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Why is the marginal cost curve in the short-run u-shaped?
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The basic reason for this is the fact that, after a certain point, returns tend to diminish as output goes up. This is called the law of diminishing returns.
At first, marginal costs tend to go down as production increases. This is typically because of specialization in the labor force. For example, if you have 1 person making shirts, they have to do the whole job. But then if you add another person, one can cut and the other can sew. If you add another, one can cut sleeves, another cuts the body, and the third sews. In this way, you actually reduce your marginal costs as you add output.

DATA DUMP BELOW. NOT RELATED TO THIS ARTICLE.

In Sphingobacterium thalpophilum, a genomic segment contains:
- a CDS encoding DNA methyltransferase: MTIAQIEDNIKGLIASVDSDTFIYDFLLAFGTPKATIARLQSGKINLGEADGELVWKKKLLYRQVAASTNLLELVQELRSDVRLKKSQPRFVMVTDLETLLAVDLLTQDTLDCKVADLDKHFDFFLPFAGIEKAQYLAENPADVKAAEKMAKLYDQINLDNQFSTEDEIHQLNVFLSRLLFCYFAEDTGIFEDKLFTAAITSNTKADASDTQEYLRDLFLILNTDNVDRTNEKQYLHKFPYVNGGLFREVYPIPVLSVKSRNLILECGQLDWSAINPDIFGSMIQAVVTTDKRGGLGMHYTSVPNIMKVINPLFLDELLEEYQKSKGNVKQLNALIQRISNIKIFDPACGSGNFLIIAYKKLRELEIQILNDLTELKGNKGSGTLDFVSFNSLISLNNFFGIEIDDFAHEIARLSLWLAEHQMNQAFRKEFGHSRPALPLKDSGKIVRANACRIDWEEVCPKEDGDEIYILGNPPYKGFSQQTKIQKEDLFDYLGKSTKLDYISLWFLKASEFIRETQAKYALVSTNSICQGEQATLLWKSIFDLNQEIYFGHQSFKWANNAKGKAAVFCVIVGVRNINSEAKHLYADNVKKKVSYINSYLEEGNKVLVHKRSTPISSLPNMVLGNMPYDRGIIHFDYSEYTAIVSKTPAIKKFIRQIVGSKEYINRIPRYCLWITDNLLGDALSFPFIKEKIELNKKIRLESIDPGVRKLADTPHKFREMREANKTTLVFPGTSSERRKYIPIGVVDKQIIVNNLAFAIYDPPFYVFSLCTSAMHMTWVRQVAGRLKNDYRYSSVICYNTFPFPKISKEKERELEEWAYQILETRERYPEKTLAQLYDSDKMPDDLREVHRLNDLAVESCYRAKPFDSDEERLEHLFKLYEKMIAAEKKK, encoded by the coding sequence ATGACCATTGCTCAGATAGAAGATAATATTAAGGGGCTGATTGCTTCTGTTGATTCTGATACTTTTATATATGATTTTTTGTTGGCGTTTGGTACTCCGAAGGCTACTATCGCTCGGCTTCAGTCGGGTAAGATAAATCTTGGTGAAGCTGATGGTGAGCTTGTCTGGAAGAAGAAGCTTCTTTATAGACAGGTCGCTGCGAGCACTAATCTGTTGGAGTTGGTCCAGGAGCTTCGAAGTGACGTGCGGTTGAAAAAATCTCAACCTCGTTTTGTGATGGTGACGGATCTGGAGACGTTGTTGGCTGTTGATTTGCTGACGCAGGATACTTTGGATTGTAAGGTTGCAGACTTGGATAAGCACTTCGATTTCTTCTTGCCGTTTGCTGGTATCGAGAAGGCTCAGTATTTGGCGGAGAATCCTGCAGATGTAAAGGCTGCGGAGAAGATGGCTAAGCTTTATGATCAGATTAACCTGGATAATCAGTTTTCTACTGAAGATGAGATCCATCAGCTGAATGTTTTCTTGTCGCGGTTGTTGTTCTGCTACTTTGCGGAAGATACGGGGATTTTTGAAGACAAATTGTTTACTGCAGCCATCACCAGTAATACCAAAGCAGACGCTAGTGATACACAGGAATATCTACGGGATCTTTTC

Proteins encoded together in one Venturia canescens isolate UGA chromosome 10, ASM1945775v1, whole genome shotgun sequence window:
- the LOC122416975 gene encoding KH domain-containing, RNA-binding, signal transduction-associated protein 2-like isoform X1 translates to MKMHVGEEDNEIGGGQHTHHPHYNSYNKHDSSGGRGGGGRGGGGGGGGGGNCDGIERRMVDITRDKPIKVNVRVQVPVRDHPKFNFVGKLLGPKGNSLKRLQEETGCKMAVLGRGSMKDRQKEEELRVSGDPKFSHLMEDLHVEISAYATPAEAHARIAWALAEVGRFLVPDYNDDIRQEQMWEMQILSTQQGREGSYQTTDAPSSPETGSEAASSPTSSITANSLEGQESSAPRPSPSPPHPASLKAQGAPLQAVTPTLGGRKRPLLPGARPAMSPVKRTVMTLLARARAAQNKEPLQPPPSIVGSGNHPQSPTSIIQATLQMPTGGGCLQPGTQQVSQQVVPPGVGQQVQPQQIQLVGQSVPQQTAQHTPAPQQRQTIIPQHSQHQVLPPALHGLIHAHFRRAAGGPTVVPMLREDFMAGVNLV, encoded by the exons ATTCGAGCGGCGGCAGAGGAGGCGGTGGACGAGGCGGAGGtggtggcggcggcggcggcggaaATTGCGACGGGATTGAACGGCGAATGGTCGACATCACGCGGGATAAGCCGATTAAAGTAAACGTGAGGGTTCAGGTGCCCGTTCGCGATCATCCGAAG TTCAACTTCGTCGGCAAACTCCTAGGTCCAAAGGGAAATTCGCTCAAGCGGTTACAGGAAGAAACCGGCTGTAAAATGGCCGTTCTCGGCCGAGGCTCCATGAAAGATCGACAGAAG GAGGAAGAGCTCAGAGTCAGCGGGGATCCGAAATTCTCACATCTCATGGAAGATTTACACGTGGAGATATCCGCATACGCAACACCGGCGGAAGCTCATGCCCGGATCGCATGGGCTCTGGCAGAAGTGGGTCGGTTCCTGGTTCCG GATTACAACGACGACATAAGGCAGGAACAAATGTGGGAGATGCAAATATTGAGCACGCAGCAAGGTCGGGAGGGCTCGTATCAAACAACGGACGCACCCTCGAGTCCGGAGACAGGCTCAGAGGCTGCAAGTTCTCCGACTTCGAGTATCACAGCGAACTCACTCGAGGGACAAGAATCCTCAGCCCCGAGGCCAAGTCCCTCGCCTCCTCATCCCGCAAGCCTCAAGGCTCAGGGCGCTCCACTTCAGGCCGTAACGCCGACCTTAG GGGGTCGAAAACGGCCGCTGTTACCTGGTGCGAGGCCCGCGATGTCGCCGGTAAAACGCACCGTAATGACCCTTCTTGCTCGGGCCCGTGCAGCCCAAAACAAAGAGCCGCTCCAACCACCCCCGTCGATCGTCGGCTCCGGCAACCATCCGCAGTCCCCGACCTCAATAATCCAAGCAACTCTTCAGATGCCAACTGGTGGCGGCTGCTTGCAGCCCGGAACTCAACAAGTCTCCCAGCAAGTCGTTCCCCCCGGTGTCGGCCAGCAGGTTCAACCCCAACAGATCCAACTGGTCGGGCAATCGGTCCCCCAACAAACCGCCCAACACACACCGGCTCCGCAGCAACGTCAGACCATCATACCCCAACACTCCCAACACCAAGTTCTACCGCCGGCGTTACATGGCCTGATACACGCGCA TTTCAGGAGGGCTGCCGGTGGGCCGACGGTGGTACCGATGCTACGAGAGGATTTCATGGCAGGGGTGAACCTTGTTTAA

At some point, however, the law of diminishing returns sets in. Once you have the right number of workers, making more shirts ends up costing you more because you have to pay overtime, for example. This could also happen because you have to hire another person to cut sleeves but that doesn't really help much because it's the short run and the number of sewing machines is fixed and the person sewing can't really keep up with all the cut pieces coming at them.
So, marginal costs will tend to go down at first as specialization helps you make more, but they will go back up as the law of diminishing returns kicks in.
Posted by pohnpei397 on April 10, 2011 at 11:58 AM (Answer #1)
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